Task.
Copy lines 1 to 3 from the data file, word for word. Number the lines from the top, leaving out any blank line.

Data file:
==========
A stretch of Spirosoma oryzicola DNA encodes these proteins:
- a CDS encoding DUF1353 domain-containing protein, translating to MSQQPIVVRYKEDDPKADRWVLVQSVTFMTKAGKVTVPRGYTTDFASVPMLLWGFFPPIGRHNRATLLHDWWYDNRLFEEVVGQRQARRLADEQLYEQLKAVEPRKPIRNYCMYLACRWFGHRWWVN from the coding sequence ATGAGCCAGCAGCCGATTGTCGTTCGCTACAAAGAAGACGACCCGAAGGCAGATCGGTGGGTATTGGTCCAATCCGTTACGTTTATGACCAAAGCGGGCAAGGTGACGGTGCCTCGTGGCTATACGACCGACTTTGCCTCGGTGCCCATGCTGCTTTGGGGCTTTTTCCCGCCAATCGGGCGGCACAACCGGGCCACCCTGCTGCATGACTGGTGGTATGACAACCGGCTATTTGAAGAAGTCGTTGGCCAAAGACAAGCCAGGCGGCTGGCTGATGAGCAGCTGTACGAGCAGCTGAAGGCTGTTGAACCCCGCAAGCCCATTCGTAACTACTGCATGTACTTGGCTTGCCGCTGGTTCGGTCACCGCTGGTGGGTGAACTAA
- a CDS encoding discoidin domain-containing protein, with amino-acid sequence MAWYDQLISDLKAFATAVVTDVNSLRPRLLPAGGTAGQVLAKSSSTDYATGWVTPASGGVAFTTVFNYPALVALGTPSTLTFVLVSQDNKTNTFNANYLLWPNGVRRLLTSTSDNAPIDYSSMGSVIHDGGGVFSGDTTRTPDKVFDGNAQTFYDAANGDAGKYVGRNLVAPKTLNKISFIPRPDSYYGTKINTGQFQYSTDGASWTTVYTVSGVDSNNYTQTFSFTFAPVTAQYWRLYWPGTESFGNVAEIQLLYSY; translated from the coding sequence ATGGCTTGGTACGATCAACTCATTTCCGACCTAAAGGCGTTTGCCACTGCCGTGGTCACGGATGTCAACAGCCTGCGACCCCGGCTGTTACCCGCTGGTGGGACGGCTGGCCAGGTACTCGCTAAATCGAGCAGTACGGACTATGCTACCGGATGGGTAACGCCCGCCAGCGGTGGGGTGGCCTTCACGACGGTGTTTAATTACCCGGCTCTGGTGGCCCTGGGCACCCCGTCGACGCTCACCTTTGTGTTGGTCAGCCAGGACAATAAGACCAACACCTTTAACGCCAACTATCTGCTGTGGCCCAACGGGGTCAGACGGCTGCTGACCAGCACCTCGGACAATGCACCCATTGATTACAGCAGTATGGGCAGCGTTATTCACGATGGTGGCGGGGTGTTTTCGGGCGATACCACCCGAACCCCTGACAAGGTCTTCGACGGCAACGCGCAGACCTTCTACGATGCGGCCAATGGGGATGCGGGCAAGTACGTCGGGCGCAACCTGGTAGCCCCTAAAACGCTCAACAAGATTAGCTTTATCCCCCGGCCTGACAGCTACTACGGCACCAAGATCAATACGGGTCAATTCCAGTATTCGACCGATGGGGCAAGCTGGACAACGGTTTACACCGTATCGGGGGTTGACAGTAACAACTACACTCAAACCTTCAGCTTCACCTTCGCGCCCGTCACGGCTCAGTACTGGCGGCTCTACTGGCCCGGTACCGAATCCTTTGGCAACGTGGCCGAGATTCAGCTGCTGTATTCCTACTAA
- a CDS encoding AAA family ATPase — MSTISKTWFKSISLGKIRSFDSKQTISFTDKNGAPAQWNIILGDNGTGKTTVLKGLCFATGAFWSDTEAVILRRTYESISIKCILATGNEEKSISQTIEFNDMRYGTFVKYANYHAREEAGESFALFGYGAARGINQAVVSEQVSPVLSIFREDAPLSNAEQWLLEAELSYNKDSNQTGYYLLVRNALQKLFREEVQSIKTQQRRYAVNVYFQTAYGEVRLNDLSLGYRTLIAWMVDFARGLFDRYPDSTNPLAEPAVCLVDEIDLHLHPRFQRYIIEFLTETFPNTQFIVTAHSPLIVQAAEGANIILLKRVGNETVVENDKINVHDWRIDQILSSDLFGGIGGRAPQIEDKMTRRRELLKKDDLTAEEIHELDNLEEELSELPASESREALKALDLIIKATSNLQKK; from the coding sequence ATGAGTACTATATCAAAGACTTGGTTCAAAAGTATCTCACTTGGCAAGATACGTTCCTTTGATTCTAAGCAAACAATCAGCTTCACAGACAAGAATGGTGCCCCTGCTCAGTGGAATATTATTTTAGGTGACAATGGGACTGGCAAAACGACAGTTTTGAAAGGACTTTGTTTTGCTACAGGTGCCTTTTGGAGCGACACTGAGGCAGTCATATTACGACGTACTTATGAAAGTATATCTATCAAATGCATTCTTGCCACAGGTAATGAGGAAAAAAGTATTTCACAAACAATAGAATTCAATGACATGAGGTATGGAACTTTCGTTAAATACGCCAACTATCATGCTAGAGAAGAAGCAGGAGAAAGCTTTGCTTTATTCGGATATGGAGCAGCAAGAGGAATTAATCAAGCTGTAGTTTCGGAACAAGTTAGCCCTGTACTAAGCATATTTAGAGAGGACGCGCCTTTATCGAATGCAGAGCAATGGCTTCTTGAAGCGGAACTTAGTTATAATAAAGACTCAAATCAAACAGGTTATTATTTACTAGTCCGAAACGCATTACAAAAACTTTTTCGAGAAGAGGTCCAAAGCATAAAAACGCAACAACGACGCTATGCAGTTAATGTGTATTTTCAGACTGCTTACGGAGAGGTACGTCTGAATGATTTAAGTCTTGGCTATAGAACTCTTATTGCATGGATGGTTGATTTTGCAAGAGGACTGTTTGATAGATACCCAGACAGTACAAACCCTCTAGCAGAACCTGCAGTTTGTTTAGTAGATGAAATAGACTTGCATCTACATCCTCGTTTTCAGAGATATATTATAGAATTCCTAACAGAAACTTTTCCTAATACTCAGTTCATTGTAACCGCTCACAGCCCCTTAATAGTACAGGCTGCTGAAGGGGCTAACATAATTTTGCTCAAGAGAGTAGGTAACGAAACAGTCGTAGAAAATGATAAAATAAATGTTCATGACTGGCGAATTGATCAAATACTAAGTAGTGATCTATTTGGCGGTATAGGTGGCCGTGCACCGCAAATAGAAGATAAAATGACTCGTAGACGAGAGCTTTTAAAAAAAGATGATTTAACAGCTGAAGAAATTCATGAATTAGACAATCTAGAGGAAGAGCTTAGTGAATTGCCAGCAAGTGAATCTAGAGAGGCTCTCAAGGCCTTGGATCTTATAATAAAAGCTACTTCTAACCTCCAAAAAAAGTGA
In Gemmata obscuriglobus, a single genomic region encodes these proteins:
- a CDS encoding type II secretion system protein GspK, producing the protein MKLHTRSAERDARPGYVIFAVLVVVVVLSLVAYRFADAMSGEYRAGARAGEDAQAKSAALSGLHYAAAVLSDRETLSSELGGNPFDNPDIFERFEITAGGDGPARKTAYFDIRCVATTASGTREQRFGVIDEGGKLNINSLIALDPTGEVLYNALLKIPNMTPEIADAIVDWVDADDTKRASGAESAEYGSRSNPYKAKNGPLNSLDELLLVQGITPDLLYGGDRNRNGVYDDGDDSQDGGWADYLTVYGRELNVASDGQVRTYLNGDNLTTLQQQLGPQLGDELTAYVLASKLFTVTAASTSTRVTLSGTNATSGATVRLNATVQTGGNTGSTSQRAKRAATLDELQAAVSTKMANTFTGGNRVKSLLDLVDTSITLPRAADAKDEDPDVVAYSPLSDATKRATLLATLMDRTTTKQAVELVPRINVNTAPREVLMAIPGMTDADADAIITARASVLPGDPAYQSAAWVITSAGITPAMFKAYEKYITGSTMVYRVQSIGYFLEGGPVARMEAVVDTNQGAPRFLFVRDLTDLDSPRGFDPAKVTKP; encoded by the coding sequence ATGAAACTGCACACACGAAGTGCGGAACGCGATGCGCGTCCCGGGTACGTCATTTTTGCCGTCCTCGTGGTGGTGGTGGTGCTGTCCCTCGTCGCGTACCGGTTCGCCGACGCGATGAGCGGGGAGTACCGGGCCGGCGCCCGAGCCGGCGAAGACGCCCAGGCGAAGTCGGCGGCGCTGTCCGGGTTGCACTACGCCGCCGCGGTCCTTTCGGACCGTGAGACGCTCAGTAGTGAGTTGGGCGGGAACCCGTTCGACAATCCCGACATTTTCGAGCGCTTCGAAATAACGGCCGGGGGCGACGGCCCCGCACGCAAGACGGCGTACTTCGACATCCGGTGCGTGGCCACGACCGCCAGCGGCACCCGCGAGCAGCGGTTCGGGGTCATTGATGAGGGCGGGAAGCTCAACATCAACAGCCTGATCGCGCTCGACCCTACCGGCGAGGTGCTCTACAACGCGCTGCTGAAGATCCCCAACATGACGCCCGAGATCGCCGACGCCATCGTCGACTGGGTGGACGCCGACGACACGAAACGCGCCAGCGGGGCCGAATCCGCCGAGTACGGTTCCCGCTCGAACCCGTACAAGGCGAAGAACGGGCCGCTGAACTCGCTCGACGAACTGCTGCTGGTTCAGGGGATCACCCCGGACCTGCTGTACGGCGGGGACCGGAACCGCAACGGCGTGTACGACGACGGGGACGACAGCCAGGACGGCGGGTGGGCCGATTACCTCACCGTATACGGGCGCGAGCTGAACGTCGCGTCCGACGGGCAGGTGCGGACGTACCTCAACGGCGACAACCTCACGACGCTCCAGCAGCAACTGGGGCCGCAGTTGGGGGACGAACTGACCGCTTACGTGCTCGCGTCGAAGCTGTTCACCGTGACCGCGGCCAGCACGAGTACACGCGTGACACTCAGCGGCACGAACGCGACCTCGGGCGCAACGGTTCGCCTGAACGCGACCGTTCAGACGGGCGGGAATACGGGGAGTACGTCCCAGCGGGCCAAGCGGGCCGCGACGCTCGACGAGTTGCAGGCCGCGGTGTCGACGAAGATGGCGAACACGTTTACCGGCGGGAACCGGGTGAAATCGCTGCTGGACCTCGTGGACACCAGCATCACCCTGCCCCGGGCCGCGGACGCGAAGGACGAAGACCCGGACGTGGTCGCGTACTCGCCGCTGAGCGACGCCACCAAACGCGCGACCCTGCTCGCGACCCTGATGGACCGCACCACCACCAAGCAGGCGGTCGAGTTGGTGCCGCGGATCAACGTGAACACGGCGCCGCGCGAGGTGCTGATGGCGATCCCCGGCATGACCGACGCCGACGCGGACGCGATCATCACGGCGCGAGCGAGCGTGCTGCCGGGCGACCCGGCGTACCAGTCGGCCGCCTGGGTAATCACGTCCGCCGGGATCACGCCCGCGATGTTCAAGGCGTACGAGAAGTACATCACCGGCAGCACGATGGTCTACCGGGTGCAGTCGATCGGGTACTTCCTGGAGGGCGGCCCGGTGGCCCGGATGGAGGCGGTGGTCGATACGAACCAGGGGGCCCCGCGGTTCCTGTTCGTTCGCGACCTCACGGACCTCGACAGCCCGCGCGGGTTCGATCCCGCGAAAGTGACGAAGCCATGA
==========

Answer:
A stretch of Spirosoma oryzicola DNA encodes these proteins:
- a CDS encoding DUF1353 domain-containing protein, translating to MSQQPIVVRYKEDDPKADRWVLVQSVTFMTKAGKVTVPRGYTTDFASVPMLLWGFFPPIGRHNRATLLHDWWYDNRLFEEVVGQRQARRLADEQLYEQLKAVEPRKPIRNYCMYLACRWFGHRWWVN from the coding sequence ATGAGCCAGCAGCCGATTGTCGTTCGCTACAAAGAAGACGACCCGAAGGCAGATCGGTGGGTATTGGTCCAATCCGTTACGTTTATGACCAAAGCGGGCAAGGTGACGGTGCCTCGTGGCTATACGACCGACTTTGCCTCGGTGCCCATGCTGCTTTGGGGCTTTTTCCCGCCAATCGGGCGGCACAACCGGGCCACCCTGCTGCATGACTGGTGGTATGACAACCGGCTATTTGAAGAAGTCGTTGGCCAAAGACAAGCCAGGCGGCTGGCTGATGAGCAGCTGTACGAGCAGCTGAAGGCTGTTGAACCCCGCAAGCCCATTCGTAACTACTGCATGTACTTGGCTTGCCGCTGGTTCGGTCACCGCTGGTGGGTGAACTAA
- a CDS encoding discoidin domain-containing protein, with amino-acid sequence MAWYDQLISDLKAFATAVVTDVNSLRPRLLPAGGTAGQVLAKSSSTDYATGWVTPASGGVAFTTVFNYPALVALGTPSTLTFVLVSQDNKTNTFNANYLLWPNGVRRLLTSTSDNAPIDYSSMGSVIHDGGGVFSGDTTRTPDKVFDGNAQTFYDAANGDAGKYVGRNLVAPKTLNKISFIPRPDSYYGTKINTGQFQYSTDGASWTTVYTVSGVDSNNYTQTFSFTFAPVTAQYWRLYWPGTESFGNVAEIQLLYSY; translated from the coding sequence ATGGCTTGGTACGATCAACTCATTTCCGACCTAAAGGCGTTTGCCACTGCCGTGGTCACGGATGTCAACAGCCTGCGACCCCGGCTGTTACCCGCTGGTGGGACGGCTGGCCAGGTACTCGCTAAATCGAGCAGTACGGACTATGCTACCGGATGGGTAACGCCCGCCAGCGGTGGGGTGGCCTTCACGACGGTGTTTAATTACCCGGCTCTGGTGGCCCTGGGCACCCCGTCGACGCTCACCTTTGTGTTGGTCAGCCAGGACAATAAGACCAACACCTTTAACGCCAACTATCTGCTGTGGCCCAACGGGGTCAGACGGCTGCTGACCAGCACCTCGGACAATGCACCCATTGATTACAGCAGTATGGGCAGCGTTATTCACGATGGTGGCGGGGTGTTTTCGGGCGATACCACCCGAACCCCTGACAAGGTCTTCGACGGCAACGCGCAGACCTTCTACGATGCGGCCAATGGGGATGCGGGCAAGTACGTCGGGCGCAACCTGGTAGCCCCTAAAACGCTCAACAAGATTAGCTTTATCCCCCGGCCTGACAGCTACTACGGCACCAAGATCAATACGGGTCAATTCCAGTATTCGACCGATGGGGCAAGCTGGACAACGGTTTACACCGTATCGGGGGTTGACAGTAACAACTACACTCAAACCTTCAGCTTCACCTTCGCGCCCGTCACGGCTCAGTACTGGCGGCTCTACTGGCCCGGTACCGAATCCTTTGGCAACGTGGCCGAGATTCAGCTGCTGTATTCCTACTAA